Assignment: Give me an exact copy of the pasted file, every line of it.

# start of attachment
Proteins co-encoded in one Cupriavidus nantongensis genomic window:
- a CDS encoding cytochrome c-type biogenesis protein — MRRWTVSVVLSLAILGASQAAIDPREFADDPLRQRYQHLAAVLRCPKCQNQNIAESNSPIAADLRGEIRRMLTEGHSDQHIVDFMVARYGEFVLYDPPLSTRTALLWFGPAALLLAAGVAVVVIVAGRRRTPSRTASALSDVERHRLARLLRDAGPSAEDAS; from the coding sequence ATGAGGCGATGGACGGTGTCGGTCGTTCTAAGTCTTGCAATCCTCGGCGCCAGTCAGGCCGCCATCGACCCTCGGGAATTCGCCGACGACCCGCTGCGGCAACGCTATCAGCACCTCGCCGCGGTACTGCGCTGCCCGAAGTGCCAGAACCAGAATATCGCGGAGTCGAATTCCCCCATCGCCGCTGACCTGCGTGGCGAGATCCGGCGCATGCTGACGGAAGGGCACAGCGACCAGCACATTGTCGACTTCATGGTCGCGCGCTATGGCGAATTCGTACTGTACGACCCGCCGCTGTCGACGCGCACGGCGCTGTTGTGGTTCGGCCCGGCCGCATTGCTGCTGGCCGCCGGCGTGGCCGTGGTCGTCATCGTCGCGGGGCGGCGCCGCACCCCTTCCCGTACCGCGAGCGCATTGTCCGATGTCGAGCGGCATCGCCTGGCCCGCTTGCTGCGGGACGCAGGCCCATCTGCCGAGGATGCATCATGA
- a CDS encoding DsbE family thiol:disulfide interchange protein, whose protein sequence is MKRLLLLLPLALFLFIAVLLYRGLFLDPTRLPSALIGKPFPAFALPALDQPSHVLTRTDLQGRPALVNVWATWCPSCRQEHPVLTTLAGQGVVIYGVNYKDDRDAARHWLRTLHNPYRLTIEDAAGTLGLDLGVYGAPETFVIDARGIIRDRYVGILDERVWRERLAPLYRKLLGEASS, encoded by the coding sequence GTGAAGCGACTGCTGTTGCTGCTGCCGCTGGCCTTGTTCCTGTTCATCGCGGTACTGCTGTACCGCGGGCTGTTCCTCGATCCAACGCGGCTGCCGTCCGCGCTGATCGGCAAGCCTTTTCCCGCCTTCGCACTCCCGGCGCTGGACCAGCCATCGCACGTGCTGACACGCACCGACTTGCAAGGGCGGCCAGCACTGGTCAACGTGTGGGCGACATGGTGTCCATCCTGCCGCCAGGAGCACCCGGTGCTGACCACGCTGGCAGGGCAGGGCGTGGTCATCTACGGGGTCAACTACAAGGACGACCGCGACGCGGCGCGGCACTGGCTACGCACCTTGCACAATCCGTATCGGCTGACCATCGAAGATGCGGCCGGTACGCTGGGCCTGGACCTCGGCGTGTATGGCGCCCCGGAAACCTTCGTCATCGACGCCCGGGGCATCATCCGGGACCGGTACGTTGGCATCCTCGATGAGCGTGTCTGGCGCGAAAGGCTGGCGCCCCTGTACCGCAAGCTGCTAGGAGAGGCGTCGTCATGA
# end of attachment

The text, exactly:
Proteins co-encoded in one Cupriavidus nantongensis genomic window:
- a CDS encoding cytochrome c-type biogenesis protein — MRRWTVSVVLSLAILGASQAAIDPREFADDPLRQRYQHLAAVLRCPKCQNQNIAESNSPIAADLRGEIRRMLTEGHSDQHIVDFMVARYGEFVLYDPPLSTRTALLWFGPAALLLAAGVAVVVIVAGRRRTPSRTASALSDVERHRLARLLRDAGPSAEDAS; from the coding sequence ATGAGGCGATGGACGGTGTCGGTCGTTCTAAGTCTTGCAATCCTCGGCGCCAGTCAGGCCGCCATCGACCCTCGGGAATTCGCCGACGACCCGCTGCGGCAACGCTATCAGCACCTCGCCGCGGTACTGCGCTGCCCGAAGTGCCAGAACCAGAATATCGCGGAGTCGAATTCCCCCATCGCCGCTGACCTGCGTGGCGAGATCCGGCGCATGCTGACGGAAGGGCACAGCGACCAGCACATTGTCGACTTCATGGTCGCGCGCTATGGCGAATTCGTACTGTACGACCCGCCGCTGTCGACGCGCACGGCGCTGTTGTGGTTCGGCCCGGCCGCATTGCTGCTGGCCGCCGGCGTGGCCGTGGTCGTCATCGTCGCGGGGCGGCGCCGCACCCCTTCCCGTACCGCGAGCGCATTGTCCGATGTCGAGCGGCATCGCCTGGCCCGCTTGCTGCGGGACGCAGGCCCATCTGCCGAGGATGCATCATGA
- a CDS encoding DsbE family thiol:disulfide interchange protein, whose protein sequence is MKRLLLLLPLALFLFIAVLLYRGLFLDPTRLPSALIGKPFPAFALPALDQPSHVLTRTDLQGRPALVNVWATWCPSCRQEHPVLTTLAGQGVVIYGVNYKDDRDAARHWLRTLHNPYRLTIEDAAGTLGLDLGVYGAPETFVIDARGIIRDRYVGILDERVWRERLAPLYRKLLGEASS, encoded by the coding sequence GTGAAGCGACTGCTGTTGCTGCTGCCGCTGGCCTTGTTCCTGTTCATCGCGGTACTGCTGTACCGCGGGCTGTTCCTCGATCCAACGCGGCTGCCGTCCGCGCTGATCGGCAAGCCTTTTCCCGCCTTCGCACTCCCGGCGCTGGACCAGCCATCGCACGTGCTGACACGCACCGACTTGCAAGGGCGGCCAGCACTGGTCAACGTGTGGGCGACATGGTGTCCATCCTGCCGCCAGGAGCACCCGGTGCTGACCACGCTGGCAGGGCAGGGCGTGGTCATCTACGGGGTCAACTACAAGGACGACCGCGACGCGGCGCGGCACTGGCTACGCACCTTGCACAATCCGTATCGGCTGACCATCGAAGATGCGGCCGGTACGCTGGGCCTGGACCTCGGCGTGTATGGCGCCCCGGAAACCTTCGTCATCGACGCCCGGGGCATCATCCGGGACCGGTACGTTGGCATCCTCGATGAGCGTGTCTGGCGCGAAAGGCTGGCGCCCCTGTACCGCAAGCTGCTAGGAGAGGCGTCGTCATGA